We really need to push the Fed for an extension in the the tax credit for first-time owners. Pushing through the standing inventory of new homes is one of the best ways to free up credit and start the construction machine again. TKS……..
NEW YORK (Dow Jones)–Shares of home builders dropped Thursday as an increase in pending sales reflected a shift in market share to existing homes and as new-home buyers ran out of time to use the tax credit for first-time owners.
Earlier Thursday, the National Association of Realtors reported that housing-market activity rose more than four times as much as was expected in August, with the index of pending sales of previously owned homes spiking 6.4% to 103.8 in August from 97.6 in July. Analysts surveyed by Dow Jones Newswires had expected pending sales would rise 1.5%.
“Importantly, we believe this is a result of a shift in market share to existing homes from new homes as buyers for to-be-built new homes can no longer close by Nov. 30 to take advantage of the $8,000 tax credit,” Credit Suisse analyst Daniel Oppenheim said in a note to investors.
He added he believes demand exists, but is being pulled away from new homes.
“As a result, we think we are likely to see strength in existing sales continue until October, but that it will come at the expense of weaker new home sales,” Oppenheim noted.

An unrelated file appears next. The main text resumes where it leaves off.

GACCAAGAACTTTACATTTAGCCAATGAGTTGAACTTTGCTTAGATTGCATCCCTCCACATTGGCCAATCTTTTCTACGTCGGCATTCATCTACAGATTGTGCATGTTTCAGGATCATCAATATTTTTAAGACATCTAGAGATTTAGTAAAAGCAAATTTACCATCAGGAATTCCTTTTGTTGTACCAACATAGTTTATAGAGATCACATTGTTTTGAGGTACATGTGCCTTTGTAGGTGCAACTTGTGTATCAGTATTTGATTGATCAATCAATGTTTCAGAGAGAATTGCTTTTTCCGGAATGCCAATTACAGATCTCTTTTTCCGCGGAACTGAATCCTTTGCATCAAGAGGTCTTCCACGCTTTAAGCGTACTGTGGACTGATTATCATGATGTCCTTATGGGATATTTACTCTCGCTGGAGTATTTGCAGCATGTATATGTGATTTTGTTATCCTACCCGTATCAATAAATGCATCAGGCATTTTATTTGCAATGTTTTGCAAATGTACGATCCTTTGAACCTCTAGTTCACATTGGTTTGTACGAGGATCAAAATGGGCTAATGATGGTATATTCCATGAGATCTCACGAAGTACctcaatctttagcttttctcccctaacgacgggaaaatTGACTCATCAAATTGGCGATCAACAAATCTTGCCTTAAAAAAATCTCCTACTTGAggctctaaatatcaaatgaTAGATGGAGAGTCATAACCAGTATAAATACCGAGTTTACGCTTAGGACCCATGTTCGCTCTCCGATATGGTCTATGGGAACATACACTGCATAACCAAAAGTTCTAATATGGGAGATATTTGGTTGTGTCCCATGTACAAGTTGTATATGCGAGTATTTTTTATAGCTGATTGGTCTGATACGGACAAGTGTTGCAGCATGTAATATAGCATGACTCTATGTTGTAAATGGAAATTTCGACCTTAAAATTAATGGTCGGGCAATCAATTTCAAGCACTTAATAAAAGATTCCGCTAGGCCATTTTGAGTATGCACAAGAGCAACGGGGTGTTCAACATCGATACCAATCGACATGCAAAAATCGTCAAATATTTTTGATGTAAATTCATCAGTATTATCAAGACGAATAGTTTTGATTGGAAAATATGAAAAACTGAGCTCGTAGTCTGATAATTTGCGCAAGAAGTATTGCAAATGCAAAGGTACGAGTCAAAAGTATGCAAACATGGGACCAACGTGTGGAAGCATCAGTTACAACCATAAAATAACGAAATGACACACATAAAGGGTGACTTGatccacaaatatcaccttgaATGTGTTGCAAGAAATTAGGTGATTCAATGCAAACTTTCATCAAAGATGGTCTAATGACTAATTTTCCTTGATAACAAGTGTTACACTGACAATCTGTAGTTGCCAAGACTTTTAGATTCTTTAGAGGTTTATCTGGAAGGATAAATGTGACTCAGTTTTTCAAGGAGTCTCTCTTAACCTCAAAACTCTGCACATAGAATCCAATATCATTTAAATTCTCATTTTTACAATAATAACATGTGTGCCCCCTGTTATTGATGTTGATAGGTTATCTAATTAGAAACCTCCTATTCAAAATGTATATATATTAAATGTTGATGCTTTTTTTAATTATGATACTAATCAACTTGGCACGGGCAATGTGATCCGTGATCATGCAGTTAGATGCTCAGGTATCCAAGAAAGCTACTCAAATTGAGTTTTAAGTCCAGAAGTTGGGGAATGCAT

In recent trading, the Dow Jones U.S. Home Construction Index dropped 3.7%. Standard Pacific Corp. (SPF) led the decline, down 11% to $3.28. M/I Homes Inc. (MHO) fell 9.3% to $12.33, and Hovnanian Enterprises Inc. (HOV) dropped 8.6% to $3.51. Beazer Homes USA Inc. (BZH) lost 6.8% to $5.21, and Lennar Corp. (LEN) slid 5.8% to $13.42.
KB Home (KBH) – which declined 6.1% to $15.60 – was downgraded by Credit Suisse’s Oppenheim to neutral from outperform. Oppenheim said the end of the first-time buyer tax credit is driving weakness in sales, and leverage is becoming a concern.
Fox-Pitt analyst Robert Stevenson noted KB Home said in its third-quarter conference call late last week that the company has seen “a noticeable impact on demand in markets/assets where KBH could no longer advertise the $8,000 federal housing tax credit due to construction timetables.”
The first-time buyer tax credit, which is set to expire at the end of November unless extended by the U.S. government, has triggered a flurry of sales activity as home buyers scramble to close deals in time to claim the credit. And home builders and realtors have mounted a lobbying campaign in Washington to push Congress to extend and expand the tax credit.
Pali Research analyst Stephen East said letting the tax credit expire could hurt the housing market.
“I don’t think we’re at a point in the housing market yet that it can really function well on its own,” East told Dow Jones Newswires. He added that the tax credit stimulated sales and interest in the housing market and helped stabilize it to some degree.
“I think if [the tax credit were] pulled away right now, we would really risk stepping back down again,” East said. “To me, it’s pretty cheap insurance for the government to stay in and keep on funding the program versus bailing out a lot more banks down the road when housing starts to fail again.”
-By Shara Tibken, Dow Jones Newswires; 212-416-2189; firstname.lastname@example.org;